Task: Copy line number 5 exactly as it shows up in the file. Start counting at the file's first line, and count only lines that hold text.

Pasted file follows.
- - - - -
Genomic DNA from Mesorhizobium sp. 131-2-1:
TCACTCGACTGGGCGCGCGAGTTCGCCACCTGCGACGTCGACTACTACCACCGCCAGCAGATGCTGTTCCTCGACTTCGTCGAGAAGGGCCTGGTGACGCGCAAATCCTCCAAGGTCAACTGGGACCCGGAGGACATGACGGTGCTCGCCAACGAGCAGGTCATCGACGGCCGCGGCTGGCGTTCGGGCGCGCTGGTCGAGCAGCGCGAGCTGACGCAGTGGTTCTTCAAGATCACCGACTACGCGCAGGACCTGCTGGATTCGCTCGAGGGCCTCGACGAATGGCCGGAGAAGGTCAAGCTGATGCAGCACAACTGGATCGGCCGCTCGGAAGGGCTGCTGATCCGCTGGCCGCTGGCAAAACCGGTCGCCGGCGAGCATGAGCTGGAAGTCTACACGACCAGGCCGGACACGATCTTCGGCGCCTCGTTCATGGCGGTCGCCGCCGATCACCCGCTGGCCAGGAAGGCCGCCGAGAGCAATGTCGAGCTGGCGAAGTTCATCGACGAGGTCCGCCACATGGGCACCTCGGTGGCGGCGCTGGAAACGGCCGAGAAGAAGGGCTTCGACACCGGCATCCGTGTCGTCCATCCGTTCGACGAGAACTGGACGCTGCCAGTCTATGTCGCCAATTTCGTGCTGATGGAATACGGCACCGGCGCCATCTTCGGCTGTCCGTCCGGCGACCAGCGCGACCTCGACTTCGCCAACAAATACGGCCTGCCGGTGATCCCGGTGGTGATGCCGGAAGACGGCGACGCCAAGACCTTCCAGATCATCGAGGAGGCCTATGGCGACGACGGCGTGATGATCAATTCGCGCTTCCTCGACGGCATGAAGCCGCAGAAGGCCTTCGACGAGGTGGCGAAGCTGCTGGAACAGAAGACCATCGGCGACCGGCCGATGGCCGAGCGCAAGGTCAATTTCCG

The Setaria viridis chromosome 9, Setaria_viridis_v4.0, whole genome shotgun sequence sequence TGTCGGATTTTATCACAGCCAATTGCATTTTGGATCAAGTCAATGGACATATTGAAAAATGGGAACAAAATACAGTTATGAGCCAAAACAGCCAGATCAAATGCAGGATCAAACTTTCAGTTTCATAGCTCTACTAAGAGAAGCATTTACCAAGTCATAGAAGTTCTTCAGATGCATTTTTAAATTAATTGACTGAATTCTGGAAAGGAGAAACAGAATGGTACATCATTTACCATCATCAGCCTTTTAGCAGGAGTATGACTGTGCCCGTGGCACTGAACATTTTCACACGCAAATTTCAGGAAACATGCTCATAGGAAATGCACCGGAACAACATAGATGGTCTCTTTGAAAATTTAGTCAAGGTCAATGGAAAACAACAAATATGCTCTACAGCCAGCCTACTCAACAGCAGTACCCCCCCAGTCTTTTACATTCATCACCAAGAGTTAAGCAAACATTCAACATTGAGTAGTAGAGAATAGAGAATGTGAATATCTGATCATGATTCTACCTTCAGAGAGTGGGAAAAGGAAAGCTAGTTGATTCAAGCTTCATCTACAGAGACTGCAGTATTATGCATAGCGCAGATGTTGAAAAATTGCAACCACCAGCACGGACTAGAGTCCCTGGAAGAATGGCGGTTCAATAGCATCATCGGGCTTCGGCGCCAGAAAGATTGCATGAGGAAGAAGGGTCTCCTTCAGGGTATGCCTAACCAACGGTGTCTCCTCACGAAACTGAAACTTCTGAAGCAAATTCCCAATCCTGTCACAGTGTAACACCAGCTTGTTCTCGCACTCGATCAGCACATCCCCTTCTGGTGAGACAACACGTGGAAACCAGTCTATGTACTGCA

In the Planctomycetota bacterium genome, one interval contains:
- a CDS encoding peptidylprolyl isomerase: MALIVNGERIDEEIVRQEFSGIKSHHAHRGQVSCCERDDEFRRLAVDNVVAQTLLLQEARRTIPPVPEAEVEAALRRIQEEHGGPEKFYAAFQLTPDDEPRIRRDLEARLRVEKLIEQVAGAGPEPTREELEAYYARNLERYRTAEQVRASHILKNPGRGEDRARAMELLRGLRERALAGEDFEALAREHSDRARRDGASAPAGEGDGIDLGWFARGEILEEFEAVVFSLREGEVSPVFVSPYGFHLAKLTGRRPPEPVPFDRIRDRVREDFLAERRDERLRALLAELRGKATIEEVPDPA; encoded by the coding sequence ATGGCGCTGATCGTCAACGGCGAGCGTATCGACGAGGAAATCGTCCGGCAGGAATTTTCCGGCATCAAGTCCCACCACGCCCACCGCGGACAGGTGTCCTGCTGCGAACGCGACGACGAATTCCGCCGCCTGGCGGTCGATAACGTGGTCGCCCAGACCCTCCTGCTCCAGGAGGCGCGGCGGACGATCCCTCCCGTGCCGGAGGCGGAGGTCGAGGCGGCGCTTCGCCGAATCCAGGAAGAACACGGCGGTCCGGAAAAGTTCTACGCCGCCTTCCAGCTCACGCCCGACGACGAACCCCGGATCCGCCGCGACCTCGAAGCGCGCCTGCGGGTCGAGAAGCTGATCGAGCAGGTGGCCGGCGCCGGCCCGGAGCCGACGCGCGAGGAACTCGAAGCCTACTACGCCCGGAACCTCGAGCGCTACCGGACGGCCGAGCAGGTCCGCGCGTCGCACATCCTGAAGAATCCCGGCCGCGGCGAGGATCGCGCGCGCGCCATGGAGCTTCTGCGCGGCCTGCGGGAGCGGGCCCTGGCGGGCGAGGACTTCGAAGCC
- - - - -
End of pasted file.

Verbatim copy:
- a CDS encoding peptidylprolyl isomerase: MALIVNGERIDEEIVRQEFSGIKSHHAHRGQVSCCERDDEFRRLAVDNVVAQTLLLQEARRTIPPVPEAEVEAALRRIQEEHGGPEKFYAAFQLTPDDEPRIRRDLEARLRVEKLIEQVAGAGPEPTREELEAYYARNLERYRTAEQVRASHILKNPGRGEDRARAMELLRGLRERALAGEDFEALAREHSDRARRDGASAPAGEGDGIDLGWFARGEILEEFEAVVFSLREGEVSPVFVSPYGFHLAKLTGRRPPEPVPFDRIRDRVREDFLAERRDERLRALLAELRGKATIEEVPDPA; encoded by the coding sequence ATGGCGCTGATCGTCAACGGCGAGCGTATCGACGAGGAAATCGTCCGGCAGGAATTTTCCGGCATCAAGTCCCACCACGCCCACCGCGGACAGGTGTCCTGCTGCGAACGCGACGACGAATTCCGCCGCCTGGCGGTCGATAACGTGGTCGCCCAGACCCTCCTGCTCCAGGAGGCGCGGCGGACGATCCCTCCCGTGCCGGAGGCGGAGGTCGAGGCGGCGCTTCGCCGAATCCAGGAAGAACACGGCGGTCCGGAAAAGTTCTACGCCGCCTTCCAGCTCACGCCCGACGACGAACCCCGGATCCGCCGCGACCTCGAAGCGCGCCTGCGGGTCGAGAAGCTGATCGAGCAGGTGGCCGGCGCCGGCCCGGAGCCGACGCGCGAGGAACTCGAAGCCTACTACGCCCGGAACCTCGAGCGCTACCGGACGGCCGAGCAGGTCCGCGCGTCGCACATCCTGAAGAATCCCGGCCGCGGCGAGGATCGCGCGCGCGCCATGGAGCTTCTGCGCGGCCTGCGGGAGCGGGCCCTGGCGGGCGAGGACTTCGAAGCC